By Loh Lin (19A01D)
Photos courtesy of Red Cross Youth Chapter
For most of us, donating blood would probably not be the first item on our bucket list. Or second. Probably not the third either. In fact, it’s likely to have never even crossed our minds at all. After all, what can a few pints of blood do?
To break it down for the uninformed, donating 1 unit of blood can in fact help save 3 lives. Every hour of the day, 15 units of blood are used in Singapore, 350 units of blood are needed per day and 116,200 units are needed per year. This means that a total of 348,600 people would be able to get treatment for cancer, dengue haemorrhagic fever, injuries from road traffic accidents, and various medical conditions.
With our growing population, we can naturally expect a rise in the demand for blood. But herein lies the problem: our blood supply has been decreasing due to an ageing population and their inability to continue donating blood due to age-related diseases. Even more worrying is the 13% decrease in the percentage of young donors aged 13-16 between 2012 and 2016. In other words, more blood donors are needed to ensure a sustainable supply of safe blood for transfusion and emergency needs.
Concerned? Want to help somehow? Red Cross Youth Chapter (RCYC) makes this possible with its biannual blood drive held on 25 July! While it used to be open only to students and staff from the Year 5-6 campus, now all Year 4, Year 5-6 RI students, parents and staff are more than welcome to chip in and donate blood. All you have to do is sign up at tinyurl.com/julyblooddrive18* and turn up at the Innovation Centre anytime between 12pm-6pm.
If you still have reservations, RCYC has kindly provided the below FAQ to assuage your fears.
“Blood donation makes me fat!”
No, donating blood does not affect body weight in any way.
“I don’t have enough blood to donate.”
Every adult should have 4-7 litres of blood. It is only if they do not have enough haemoglobin (less than 12.5g/dl) will they be unable to donate blood
“I cannot take part in sports or other physical activities after donating blood”
Giving blood does not interfere with ability to perform physically. Though you are advised to avoid heavy lifting or strenuous workouts for the rest of the day after the donation, you can get back on track the next day.
“HIV or other infections can be contracted from donating blood!”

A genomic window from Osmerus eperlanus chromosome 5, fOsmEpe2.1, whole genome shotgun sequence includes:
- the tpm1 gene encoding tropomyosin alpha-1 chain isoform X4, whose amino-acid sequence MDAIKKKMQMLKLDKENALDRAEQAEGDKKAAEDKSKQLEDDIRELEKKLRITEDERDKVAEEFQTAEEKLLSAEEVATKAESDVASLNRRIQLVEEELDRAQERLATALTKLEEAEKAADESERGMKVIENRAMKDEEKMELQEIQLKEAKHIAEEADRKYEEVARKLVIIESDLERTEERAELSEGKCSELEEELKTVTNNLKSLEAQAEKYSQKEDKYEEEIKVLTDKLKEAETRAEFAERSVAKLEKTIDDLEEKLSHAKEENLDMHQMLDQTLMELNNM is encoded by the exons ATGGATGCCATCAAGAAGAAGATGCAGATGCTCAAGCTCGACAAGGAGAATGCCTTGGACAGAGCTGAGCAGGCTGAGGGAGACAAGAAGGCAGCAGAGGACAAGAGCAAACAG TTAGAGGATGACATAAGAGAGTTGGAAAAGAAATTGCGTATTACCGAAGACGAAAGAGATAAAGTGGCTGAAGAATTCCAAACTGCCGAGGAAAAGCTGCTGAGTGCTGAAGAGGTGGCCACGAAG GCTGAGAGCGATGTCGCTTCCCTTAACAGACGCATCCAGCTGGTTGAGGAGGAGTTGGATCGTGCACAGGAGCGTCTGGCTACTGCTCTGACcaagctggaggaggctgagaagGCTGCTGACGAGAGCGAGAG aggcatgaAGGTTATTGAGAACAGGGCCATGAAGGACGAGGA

Not to worry at all! A clear procedure exists for taking blood from each donor, especially in Singapore. Sterility is maintained at all steps. A sterile, new needle is used for each donation and is then properly discarded. Use of sterile equipment and technique limits the chance of infection.
“Giving blood is painful…”
Yikes, it does look so, doesn’t it? But to minimise discomfort, a local anaesthetic is given before the actual needle is introduced into the vein to start the blood donation, so blood donation is a relatively painless procedure. Just don’t squirm or move too much.
“There are enough blood donors.”
Every hour, 15 units of blood are used in Singapore. A single donation may save three people. With an aging population and more sophisticated medical procedures, the demand of blood is increasing.
“Donating blood at frequent intervals makes my body iron deficient.”
A healthy individual can donate blood up to four times a year at an interval of 12 weeks. Iron supplements will be given to blood donors to be taken daily for two weeks, to replenish the supply of iron in their blood.
“Will I have experience any negative effects at all?”
Nope! On the contrary, blood donation not only has benefits for the receiver, but also for the donor. For example, it may prevent and reduce heart attacks and liver ailment which are caused by the iron overload in the body. Donating blood maintains iron levels in the body and thus reduce these risks.
For many patients, donors are their lifeline. If we are healthy and able, why not take an hour out of our lives to give others a shot at living theirs?
*Please take note of all the information provided on the sign-up form. Do note that participants below the age of 18 will be required to sign a consent form. You can collect a consent form from the Student Affairs Centre (SAC), Level 1, Y5-6 Campus or print one from: http://www.hsa.gov.sg/content/dam/HSA/BSG/Blood_Donation/Blood_Donation_Process/Parent-Consent-form.pdf